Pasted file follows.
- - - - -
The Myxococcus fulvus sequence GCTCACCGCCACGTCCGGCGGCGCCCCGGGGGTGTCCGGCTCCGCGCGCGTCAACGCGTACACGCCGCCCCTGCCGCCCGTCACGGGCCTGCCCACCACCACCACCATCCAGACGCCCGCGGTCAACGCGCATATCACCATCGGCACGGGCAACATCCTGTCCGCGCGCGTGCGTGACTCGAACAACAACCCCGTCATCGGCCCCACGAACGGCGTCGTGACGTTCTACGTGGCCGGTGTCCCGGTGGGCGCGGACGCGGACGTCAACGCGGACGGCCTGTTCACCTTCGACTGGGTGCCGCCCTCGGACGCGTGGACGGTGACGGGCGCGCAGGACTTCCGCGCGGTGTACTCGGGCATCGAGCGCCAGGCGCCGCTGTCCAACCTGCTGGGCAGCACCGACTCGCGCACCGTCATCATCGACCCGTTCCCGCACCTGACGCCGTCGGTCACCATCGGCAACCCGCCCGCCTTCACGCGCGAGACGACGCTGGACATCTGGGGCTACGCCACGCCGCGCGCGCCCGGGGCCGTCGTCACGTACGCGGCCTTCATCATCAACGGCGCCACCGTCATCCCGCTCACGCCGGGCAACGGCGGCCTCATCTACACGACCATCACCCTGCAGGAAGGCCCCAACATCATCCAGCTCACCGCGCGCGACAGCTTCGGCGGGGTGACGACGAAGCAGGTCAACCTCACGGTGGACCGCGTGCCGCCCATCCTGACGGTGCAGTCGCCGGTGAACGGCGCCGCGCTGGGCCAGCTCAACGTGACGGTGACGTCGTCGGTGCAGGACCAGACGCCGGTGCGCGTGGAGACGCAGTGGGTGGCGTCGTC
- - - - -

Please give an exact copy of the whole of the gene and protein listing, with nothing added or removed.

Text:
The Myxococcus fulvus sequence GCTCACCGCCACGTCCGGCGGCGCCCCGGGGGTGTCCGGCTCCGCGCGCGTCAACGCGTACACGCCGCCCCTGCCGCCCGTCACGGGCCTGCCCACCACCACCACCATCCAGACGCCCGCGGTCAACGCGCATATCACCATCGGCACGGGCAACATCCTGTCCGCGCGCGTGCGTGACTCGAACAACAACCCCGTCATCGGCCCCACGAACGGCGTCGTGACGTTCTACGTGGCCGGTGTCCCGGTGGGCGCGGACGCGGACGTCAACGCGGACGGCCTGTTCACCTTCGACTGGGTGCCGCCCTCGGACGCGTGGACGGTGACGGGCGCGCAGGACTTCCGCGCGGTGTACTCGGGCATCGAGCGCCAGGCGCCGCTGTCCAACCTGCTGGGCAGCACCGACTCGCGCACCGTCATCATCGACCCGTTCCCGCACCTGACGCCGTCGGTCACCATCGGCAACCCGCCCGCCTTCACGCGCGAGACGACGCTGGACATCTGGGGCTACGCCACGCCGCGCGCGCCCGGGGCCGTCGTCACGTACGCGGCCTTCATCATCAACGGCGCCACCGTCATCCCGCTCACGCCGGGCAACGGCGGCCTCATCTACACGACCATCACCCTGCAGGAAGGCCCCAACATCATCCAGCTCACCGCGCGCGACAGCTTCGGCGGGGTGACGACGAAGCAGGTCAACCTCACGGTGGACCGCGTGCCGCCCATCCTGACGGTGCAGTCGCCGGTGAACGGCGCCGCGCTGGGCCAGCTCAACGTGACGGTGACGTCGTCGGTGCAGGACCAGACGCCGGTGCGCGTGGAGACGCAGTGGGTGGCGTCGTC